Goa is planning its water policy. There are several issues it must deal with. Groundwater is getting severely depletion due to mining. Springs, lakes, rivers and marine water are impacted due to industrial development and pollution. Untreated Sewage draining in to wetlands and rivers acts as the last nail in the coffin.

In the Goa context, we have found in a survey during the mining ban: ‘Post the ban on mining (by the Supreme Court of India in 2012), there is an improvement in fresh water bodies and revival of springs was noticed’.

The policy needs to be drafted in a holistic manner. A mechanism may be inbuilt, so that it is respected with implementation so that water remains water.

Pushp Jain

ToI Pg 02 04022016 Draft Water Policy ignores ground realities





The sun is not out, yet. It’s chilly January morning in the hills. The surroundings are enveloped in fog. There is mist rising from the Ram Ganga River. We are driving in the dreamland of Corbett.


The jeep is an open Zypsy. It’s a narrow dust track. We suddenly notice this guy and stop. He is busy at the edge of the track. We are hardly two-three metres, yet the wild boar does not run away. It is working hard to dig out a juicy-root snack and would not like to forgo because two old wildlifers are hanging around – hell with them!


The light is very poor – I take few shots at 1000 ASA. The ground has been dug almost a foot- deep but the root is not still within hand, I mean mouth – and the guy is digging furiously, making lot of noise as well. We are not able to take good shots as the boar is neck deep into the pit.


We move the vehicle a bit to get a better angle. We notice that the handsome guy is a tusker, though with small tusksm – protruding white shining sickle shaped stuff. The coat is shiny grey-black.


Movement of the vehicle, and people too close, makes the animal feel ‘Do not be careless.’ It reacts by leaping out of the pit and moving two metres into the bushes, but nowhere prepared to go away and give up its meal. Within few minutes, it is back and restarts the digging, now more furiously.


I recollect, during early 1980s in Corbett, foresters used to tell us stories of hotheadedness of wild boar. It was reported to be capable to dashing straight into an adversary, like a bullet and with similar speed. It was said, that strong-headed wild boar, if cornered, can even charge at a leopard or tiger.  So, we thought “let it be.”


It seems, it is ‘wild boar’ morning for us. Now, we run into three boars sitting still and tight, very close to each other, to share each other’s body warmth, on the chilly morning. They are right there in middle of another narrow dust track. Simply lazing around, in contrast to the busy young boar, we earlier met. In fact, two bank mynas were busy servicing them – by removing ticks and other pests.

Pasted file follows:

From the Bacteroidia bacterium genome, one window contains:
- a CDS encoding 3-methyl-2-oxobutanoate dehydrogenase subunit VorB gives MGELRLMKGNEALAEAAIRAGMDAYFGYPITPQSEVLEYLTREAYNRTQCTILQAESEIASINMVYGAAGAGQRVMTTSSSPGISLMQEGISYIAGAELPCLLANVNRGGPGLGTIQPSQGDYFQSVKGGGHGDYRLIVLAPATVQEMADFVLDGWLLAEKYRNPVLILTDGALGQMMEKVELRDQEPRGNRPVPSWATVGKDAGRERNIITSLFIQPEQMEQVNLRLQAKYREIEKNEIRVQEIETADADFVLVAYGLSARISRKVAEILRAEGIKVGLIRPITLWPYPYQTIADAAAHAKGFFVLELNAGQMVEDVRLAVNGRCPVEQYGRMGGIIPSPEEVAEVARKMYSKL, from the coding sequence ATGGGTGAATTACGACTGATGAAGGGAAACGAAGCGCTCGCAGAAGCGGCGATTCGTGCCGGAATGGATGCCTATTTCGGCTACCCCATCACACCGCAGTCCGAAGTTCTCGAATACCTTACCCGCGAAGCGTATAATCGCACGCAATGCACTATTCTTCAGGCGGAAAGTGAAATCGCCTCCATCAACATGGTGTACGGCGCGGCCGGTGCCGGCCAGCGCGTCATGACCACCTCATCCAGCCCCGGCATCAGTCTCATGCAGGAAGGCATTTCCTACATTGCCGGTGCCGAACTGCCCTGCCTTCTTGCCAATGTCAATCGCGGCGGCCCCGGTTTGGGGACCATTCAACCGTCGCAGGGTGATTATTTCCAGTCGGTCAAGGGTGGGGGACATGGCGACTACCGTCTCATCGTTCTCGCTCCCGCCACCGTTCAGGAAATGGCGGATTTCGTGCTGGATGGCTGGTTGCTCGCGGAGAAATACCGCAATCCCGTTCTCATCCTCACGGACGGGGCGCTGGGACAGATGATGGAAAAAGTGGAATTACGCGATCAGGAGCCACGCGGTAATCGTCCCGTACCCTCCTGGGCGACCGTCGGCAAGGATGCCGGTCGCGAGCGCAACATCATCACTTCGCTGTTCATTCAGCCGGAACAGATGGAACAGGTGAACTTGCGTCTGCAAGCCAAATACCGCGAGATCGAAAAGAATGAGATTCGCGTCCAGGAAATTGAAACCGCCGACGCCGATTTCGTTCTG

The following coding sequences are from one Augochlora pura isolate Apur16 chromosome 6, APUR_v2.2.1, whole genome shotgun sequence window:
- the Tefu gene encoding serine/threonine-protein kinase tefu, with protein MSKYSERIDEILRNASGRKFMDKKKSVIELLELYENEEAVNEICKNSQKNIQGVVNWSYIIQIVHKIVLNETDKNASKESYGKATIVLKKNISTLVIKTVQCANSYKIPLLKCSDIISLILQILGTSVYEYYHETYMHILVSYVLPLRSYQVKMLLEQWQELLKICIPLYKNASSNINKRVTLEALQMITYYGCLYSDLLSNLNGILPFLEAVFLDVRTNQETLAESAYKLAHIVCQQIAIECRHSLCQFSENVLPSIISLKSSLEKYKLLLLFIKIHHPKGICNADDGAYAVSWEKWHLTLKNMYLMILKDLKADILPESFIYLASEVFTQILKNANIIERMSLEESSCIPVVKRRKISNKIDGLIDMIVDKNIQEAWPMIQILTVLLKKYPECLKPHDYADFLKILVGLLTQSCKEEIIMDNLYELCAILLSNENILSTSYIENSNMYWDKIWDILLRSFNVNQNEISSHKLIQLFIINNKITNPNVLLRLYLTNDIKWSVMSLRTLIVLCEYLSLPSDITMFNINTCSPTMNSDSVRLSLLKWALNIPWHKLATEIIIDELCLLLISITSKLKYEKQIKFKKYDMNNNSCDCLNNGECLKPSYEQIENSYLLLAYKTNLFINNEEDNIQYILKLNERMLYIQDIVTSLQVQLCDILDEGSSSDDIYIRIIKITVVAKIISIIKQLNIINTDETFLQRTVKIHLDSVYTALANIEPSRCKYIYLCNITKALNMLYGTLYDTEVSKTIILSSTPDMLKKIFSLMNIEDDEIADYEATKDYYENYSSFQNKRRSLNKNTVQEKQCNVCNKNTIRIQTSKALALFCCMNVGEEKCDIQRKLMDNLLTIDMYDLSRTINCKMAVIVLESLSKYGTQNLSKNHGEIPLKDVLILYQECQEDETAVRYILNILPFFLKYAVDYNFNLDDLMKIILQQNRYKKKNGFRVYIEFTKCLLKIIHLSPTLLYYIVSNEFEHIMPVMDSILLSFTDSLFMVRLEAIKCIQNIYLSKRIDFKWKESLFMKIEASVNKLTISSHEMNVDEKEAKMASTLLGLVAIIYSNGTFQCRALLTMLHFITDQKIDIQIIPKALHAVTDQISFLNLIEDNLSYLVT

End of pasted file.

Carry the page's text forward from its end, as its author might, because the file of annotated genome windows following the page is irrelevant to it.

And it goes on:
These guys do not want to give way – too lazy to get up and move off the track. Must be cursing us for disturbing them in their relaxed movement.


Thinking of this animal, the fact is that it (Sus scrofa cristatus) cannot be described as beautiful though some time it may look good. It, of course, does not need any description. Though it may be of interest to know, wild boar is the ancestor of the domestic pig, it breeds fast, and is widely distributed.


The conflict between humans and wild boars are not uncommon…agricultural crop depredation by wild boars is another problem in many parts of India.[1] The situation can be so bad, for example, Kerala has given conditional permission to farmers to kill wild boars that reportedly destroy crops in several parts of Kerala.[2]


One would not believe that these carefree and merrily loitering lots can even cause an airplane accident.  It is only two months ago, ‘around 50 passengers aboard a SpiceJet flight had a close shave … after a herd of wild boars marched onto the runway after the plane had landed at Jabalpur, swinging the aircraft off the runway.’[3]


On the positive side, in most simplistic terms, wild boar is known as farmer of the forest – ploughing it.


Surprisingly, it finds a high place in Indian mythology. ‘A story present in the Brahmanas has Indra slaying an avaricious boar, who has stolen the treasure of the asuras, then giving its carcass to Vishnu, who offered it as a sacrifice to the gods. In the story’s retelling in the Charaka samhita, the boar is described as a form of Prajapati, and is credited with having raised the earth from the primeval waters. In the Ramanana and the Puranas, the same boar is portrayed as an avatar of Vishnu.[4]


Pushp Jain